"Whole Lotta Love" is a song by English hard rock band Led Zeppelin. It is featured as the opening track on the band's second album, Led Zeppelin II, and was released in the United States and Japan as a single. The US release became their first hit single, it was certified Gold on 13 April 1970, when it sold one million copies. As with other Led Zeppelin songs, no single was released in the United Kingdom, but singles were released in Germany (where it reached number one), the Netherlands (where it reached number four), Belgium and France.
In 2004, the song was ranked number 75 on Rolling Stone magazine's list of the 500 Greatest Songs of All Time, and in March 2005, Q magazine placed "Whole Lotta Love" at number three in its list of the 100 Greatest Guitar Tracks. It was placed 11 on a similar list by Rolling Stone. In 2009 it was named the third greatest hard rock song of all time by VH1.
Already part of their live repertoire, "Whole Lotta Love" saw its first official release on the LP Led Zeppelin II on 22 October 1969 (Atlantic LP #8236).
- 2 Controversy
- 3 Release
- 4 Chart success and live history
- 5 Accolades
- 6 Formats and track listings
- 7 Chart positions
- 8 Sales certifications
- 9 Personnel
- 10 Cultural influence
- 11 Sources
- 12 References
- 13 External links
The song is in compound AABA form. Page played the loose blues riff for the intro, on a Telecaster through a Vox Super Beatle, which ascends into the first chorus. Then, beginning at 1:24 (and lasting until 3:02) the song dissolves to a free jazz-like break involving a theremin solo and a drum solo and the moans of Robert Plant. Plant did the vocals in one take. As audio engineer Eddie Kramer has explained: "The famous Whole Lotta Love mix, where everything is going bananas, is a combination of Jimmy and myself just flying around on a small console twiddling every knob known to man." Kramer is also quoted as saying:
[A]t one point there was bleed-through of a previously recorded vocal in the recording of "Whole Lotta Love". It was the middle part where Robert [Plant] screams "Wo-man. You need it." Since we couldn't re-record at that point, I just threw some echo on it to see how it would sound and Jimmy [Page] said "Great! Just leave it."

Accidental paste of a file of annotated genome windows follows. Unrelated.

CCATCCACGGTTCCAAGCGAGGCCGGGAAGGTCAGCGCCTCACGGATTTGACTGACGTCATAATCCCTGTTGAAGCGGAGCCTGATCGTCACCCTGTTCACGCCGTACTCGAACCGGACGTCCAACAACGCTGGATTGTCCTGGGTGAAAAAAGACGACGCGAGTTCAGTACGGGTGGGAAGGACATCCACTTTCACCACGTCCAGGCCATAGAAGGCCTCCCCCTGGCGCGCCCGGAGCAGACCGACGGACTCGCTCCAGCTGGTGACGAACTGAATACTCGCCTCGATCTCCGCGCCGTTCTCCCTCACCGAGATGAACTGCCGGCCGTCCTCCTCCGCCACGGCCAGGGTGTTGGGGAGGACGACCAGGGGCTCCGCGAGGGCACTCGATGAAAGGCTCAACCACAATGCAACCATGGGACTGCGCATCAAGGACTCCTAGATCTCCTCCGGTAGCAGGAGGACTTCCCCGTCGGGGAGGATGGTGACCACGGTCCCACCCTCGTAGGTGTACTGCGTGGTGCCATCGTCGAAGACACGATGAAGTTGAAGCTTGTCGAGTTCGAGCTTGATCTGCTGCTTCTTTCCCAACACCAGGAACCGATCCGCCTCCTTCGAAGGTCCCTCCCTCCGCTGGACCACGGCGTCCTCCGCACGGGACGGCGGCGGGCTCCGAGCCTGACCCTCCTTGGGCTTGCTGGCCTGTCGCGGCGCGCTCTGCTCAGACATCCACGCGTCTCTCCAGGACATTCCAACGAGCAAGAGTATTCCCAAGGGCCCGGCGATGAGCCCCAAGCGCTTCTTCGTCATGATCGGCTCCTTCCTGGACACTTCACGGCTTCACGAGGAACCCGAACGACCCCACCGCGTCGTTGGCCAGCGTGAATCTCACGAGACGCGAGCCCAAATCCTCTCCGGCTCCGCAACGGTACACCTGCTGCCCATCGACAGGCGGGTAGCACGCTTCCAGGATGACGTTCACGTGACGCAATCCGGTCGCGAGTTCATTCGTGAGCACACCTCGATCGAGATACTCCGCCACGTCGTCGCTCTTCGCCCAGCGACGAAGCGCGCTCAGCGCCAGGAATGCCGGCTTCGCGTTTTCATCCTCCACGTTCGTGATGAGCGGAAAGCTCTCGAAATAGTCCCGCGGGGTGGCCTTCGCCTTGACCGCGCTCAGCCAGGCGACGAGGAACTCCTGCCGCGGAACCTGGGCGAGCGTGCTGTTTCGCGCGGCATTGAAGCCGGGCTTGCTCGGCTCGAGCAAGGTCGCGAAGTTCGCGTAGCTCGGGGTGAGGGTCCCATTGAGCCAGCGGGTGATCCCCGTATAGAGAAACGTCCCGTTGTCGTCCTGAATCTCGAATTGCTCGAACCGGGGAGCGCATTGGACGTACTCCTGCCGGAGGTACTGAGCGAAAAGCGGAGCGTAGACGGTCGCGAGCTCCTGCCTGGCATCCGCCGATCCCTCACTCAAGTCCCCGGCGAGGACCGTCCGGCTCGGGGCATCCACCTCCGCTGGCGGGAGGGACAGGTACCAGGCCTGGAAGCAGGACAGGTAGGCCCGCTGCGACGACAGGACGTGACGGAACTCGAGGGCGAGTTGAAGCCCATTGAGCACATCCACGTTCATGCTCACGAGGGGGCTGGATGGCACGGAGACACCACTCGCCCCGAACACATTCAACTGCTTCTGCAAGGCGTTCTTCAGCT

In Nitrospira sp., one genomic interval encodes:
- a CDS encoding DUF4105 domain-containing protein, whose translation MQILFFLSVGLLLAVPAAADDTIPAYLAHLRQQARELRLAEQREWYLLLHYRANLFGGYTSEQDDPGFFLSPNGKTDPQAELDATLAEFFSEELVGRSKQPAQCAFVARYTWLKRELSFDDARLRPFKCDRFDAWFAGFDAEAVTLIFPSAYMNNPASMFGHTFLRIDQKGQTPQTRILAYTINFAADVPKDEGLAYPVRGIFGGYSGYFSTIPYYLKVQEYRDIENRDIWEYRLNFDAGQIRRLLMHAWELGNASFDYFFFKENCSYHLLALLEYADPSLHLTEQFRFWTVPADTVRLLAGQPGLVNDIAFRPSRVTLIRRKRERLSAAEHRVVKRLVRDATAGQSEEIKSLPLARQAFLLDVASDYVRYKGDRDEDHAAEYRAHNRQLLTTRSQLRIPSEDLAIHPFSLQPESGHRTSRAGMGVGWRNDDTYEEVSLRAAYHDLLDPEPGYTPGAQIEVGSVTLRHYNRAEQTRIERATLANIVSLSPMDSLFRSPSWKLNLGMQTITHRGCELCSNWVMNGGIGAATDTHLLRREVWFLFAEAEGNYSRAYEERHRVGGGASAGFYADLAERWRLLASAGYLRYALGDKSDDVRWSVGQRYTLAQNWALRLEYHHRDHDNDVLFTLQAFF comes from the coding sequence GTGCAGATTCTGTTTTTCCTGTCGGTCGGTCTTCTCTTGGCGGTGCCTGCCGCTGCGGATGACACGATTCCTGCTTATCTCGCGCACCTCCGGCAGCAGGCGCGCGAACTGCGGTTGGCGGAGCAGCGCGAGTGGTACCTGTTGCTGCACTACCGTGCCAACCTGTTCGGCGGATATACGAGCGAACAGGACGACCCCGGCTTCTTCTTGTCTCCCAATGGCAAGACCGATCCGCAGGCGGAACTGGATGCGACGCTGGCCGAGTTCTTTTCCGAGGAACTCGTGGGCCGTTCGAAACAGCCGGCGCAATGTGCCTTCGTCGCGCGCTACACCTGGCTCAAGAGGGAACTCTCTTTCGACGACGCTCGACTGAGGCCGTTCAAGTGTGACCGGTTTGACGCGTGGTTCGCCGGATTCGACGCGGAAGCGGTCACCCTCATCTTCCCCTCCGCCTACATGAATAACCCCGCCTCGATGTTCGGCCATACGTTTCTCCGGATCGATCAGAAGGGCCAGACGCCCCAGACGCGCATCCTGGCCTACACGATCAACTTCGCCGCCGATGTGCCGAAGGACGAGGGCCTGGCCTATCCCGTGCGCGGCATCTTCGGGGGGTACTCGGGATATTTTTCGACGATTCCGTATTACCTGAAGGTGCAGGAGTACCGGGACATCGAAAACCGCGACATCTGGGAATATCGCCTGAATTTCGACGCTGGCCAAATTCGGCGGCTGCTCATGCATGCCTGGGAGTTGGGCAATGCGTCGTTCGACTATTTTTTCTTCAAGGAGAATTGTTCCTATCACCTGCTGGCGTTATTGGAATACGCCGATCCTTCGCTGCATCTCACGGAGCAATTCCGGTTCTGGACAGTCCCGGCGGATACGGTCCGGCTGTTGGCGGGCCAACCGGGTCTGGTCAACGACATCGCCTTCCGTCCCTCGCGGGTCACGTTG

Alternatively, Jimmy Page has vehemently denied that the song originated onstage:
Interviewer: Is it true "Whole Lotta Love" was written onstage during a gig in America, when you were all jamming on a Garnett Mimms song?
Page: No. No. Absolutely incorrect. No, it was put together when we were rehearsing some music for the second album. I had a riff, everyone was at my house, and we kicked it from there. Never was it written during a gig--where did you hear that?
Interviewer: I read it in a book.
In a separate interview, Page explained:
I had [the riff] worked out already before entering the studio. I had rehearsed it. And then all of that other stuff, sonic wave sound and all that, I built it up in the studio, and put effects on it and things, treatments.
In 1962 Muddy Waters recorded "You Need Love", written for him by peer Willie Dixon. In 1966 British mod band the Small Faces recorded the song as "You Need Loving" for their eponymous début Decca LP. Some of the lyrics of Led Zeppelin's version were copied from the Willie Dixon song, a favourite of Plant's. Plant's phrasing is particularly similar to that of Steve Marriott's in the Small Faces' version. Similarities with "You Need Love" would lead to a lawsuit against Led Zeppelin in 1985, settled out of court in favour of Dixon. The Small Faces were never sued by Dixon, even though "You Need Loving" still only credits Ronnie Lane and Steve Marriott.
Robert Plant, a huge fan of blues and soul singers, regularly quoted other songs, especially live.
Page's riff was Page's riff. It was there before anything else. I just thought, 'well, what am I going to sing?' That was it, a nick. Now happily paid for. At the time, there was a lot of conversation about what to do. It was decided that it was so far away in time and influence that...well, you only get caught when you're successful. That's the game.
Upon release of the LP, radio stations looked for a track that would fit their on-air formats from the quickly successful LP with the pulsing lead track "Whole Lotta Love" being the prime contender. However, because many radio stations saw the freeform middle section as unfit to air they simply created their own edited versions. Atlantic Records was quick to respond and in addition to the release of the regular single in the US (coupled with "Living Loving Maid (She's Just a Woman)" from the same LP as the B-side) released a 3:10 version of the track with the freeform section cut and an earlier fade-out on 7 November 1969. Both versions were released as Atlantic #45-2690. The edited version was intended for radio station promotional release but some copies were apparently released commercially in the US and are a collector's item for fans. The song was released as a single in the US, France, Germany (as No 1), Switzerland, the Netherlands, Belgium, Australia (where it was also issued as an EP) and Japan (countries where the band had less control). The edited version was withdrawn.
In the United Kingdom, Atlantic Records had expected to issue the edited version themselves, and pressed initial copies for release on 5 December 1969. However, band manager Peter Grant was adamant that the band maintain a "no-singles" approach to marketing their recorded music in the UK, and he halted the release. An official statement from the band added that they had written a special number which they intended to be their first British single. This never materialised, and despite much record company pressure, they declined to issue official singles in the UK throughout their career.